December 20, 2012
Credit: Joe Walker
Lufthansa and Boeing have agreed that a 747-8 previously allocated for delivery to the airline will now become a dedicated test aircraft for a set of airframe, system and engine improvements due for delivery in late 2013.
The aircraft, Line Number 1435, first flew in April 2011 but has already been used for some upgrade testing and will now continue in this role rather than be refurbished for Lufthansa. The move, which was triggered by the need to flight test a revised tail fuel system for activation on later aircraft, means that Lufthansa’s firm order book backlog reduces from 20 to 19, though the airline hints that this may only be a temporary reduction.
Lufthansa is still scheduled to take five 747-8s as planned in 2013, and 10 more aircraft by the end of 2015 that will incorporate the lighter structure and improved systems and engines. The airline currently has four 747-8s in service.
Explaining the decision, the German carrier’s 747-8 chief pilot Elmar Boje says the extensive flight test modifications already made to the aircraft would mean that, even after post-test refurbishment, the unit would be a non-standard “white elephant” in the Lufthansa fleet. However, he adds the airline’s long-range fleet group is due to decide on adding additional aircraft by the third quarter of 2013, some of which could include 747-8s.
Although the decision effectively shrinks Boeing’s overall 747-8 backlog to 71, the manufacturer is putting a brave face on the move because a variety of upgrade testing, including the General Electric GEnx-2B performance improvement package (PIP), can now be bundled into one dedicated certification effort. “The plan was to use a 747-8F freighter for the PIP flight test, but when we de-activated the tail fuel we needed an -8 Intercontinental” to flight test the revised system, says 747 vice president and general manager Elizabeth Lund. “That’s when we started our conversation with Lufthansa.”
The aircraft, originally destined to be Lufthansa’s fifth 747-8, will be used for flight testing throughout 2013 and refurbished for onward sale in 2014 as either a standard airliner or for possible business jet modification.
“Lufthansa opted to take a new aircraft instead in 2014,” says Lund. “So as a result, we had to pull this one out and delay delivery to next year. Lufthansa reserves the right to add another at the end. We asked to use it, and it was already instrumented for tail fuel testing. So all in all it’s a good business decision by them,” she adds.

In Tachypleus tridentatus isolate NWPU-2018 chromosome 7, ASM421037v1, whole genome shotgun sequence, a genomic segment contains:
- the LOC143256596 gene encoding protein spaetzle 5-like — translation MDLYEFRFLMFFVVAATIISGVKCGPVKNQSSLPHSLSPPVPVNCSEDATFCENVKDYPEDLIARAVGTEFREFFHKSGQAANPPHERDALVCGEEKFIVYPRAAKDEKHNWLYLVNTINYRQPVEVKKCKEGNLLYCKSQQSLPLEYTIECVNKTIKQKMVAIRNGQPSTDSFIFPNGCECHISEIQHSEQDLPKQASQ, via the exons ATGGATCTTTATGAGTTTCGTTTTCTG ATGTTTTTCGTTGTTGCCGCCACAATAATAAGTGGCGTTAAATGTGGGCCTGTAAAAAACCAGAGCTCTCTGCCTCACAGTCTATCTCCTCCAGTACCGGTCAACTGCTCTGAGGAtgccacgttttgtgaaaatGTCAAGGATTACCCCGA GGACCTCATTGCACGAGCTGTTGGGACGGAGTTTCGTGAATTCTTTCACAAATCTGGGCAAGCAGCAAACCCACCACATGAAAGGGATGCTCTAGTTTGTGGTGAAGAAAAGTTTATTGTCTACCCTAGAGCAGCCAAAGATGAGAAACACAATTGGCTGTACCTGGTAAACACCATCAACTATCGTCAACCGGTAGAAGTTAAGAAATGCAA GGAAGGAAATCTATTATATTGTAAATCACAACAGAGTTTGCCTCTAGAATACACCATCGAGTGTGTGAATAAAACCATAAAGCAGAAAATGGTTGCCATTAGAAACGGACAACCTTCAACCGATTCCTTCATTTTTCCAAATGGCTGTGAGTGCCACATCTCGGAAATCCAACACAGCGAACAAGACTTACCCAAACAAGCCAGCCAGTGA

Improvements to be tested next year are concentrated on the upgraded engine configuration and tail tank fuel system, though also include updates to the flight management computer (FMC) to incorporate additional required navigation performance features and a ‘quiet climb’ function.

The FMC 3.0 load is scheduled for the end of 2013

6 comments:

  1. Interesting 'behind the scenes' look... Friend that works at Boeing is 'proud' of the fact he works on "Metal" airplanes, not the composite ones... LOL

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  2. Hey Old NFO;

    I did work on the Airbus and now work on Boeing 757's. The 747 to me is an iconic airplane and earned everybit of it. I am hoping that Delta will buy a couple of them to replace the older 400 series we fly. But Delta likes the 777 better.

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  3. MrG, heard that... Personally 'I' don't like flying on Airbus platforms... I know enough about them that they make me nervous... Especially the autopilot and the way it drives the tail all over the place to try to 'stabilize' the airplane.

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    1. Hey Old NFO;

      The reason for that is that the origional design was so "clean" that it was creating delamination issues with the trailing edge of the elevators and rudders. So the computer generates a micro adjustment of the tabs to "dirty" up the profile a bit to prevent the delamination of the composites used on the airplane. Only way you would know if you happen to be monitoring the flight computer and see it doing it. To the average pilot, they will never know about it from the handling.

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  4. You're right, but go stand in the tail sometime and it is constantly moving!!! Scared the crap out of me... And that is NOT the right way to fix the problem, the right way would be to fix the delam issues...

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  5. Hey Old NFO;

    I do agree, I am just an airplane mechanic, I don't build them...Just fix them. Who knows ..perhaps they will fix that issue with the next generation?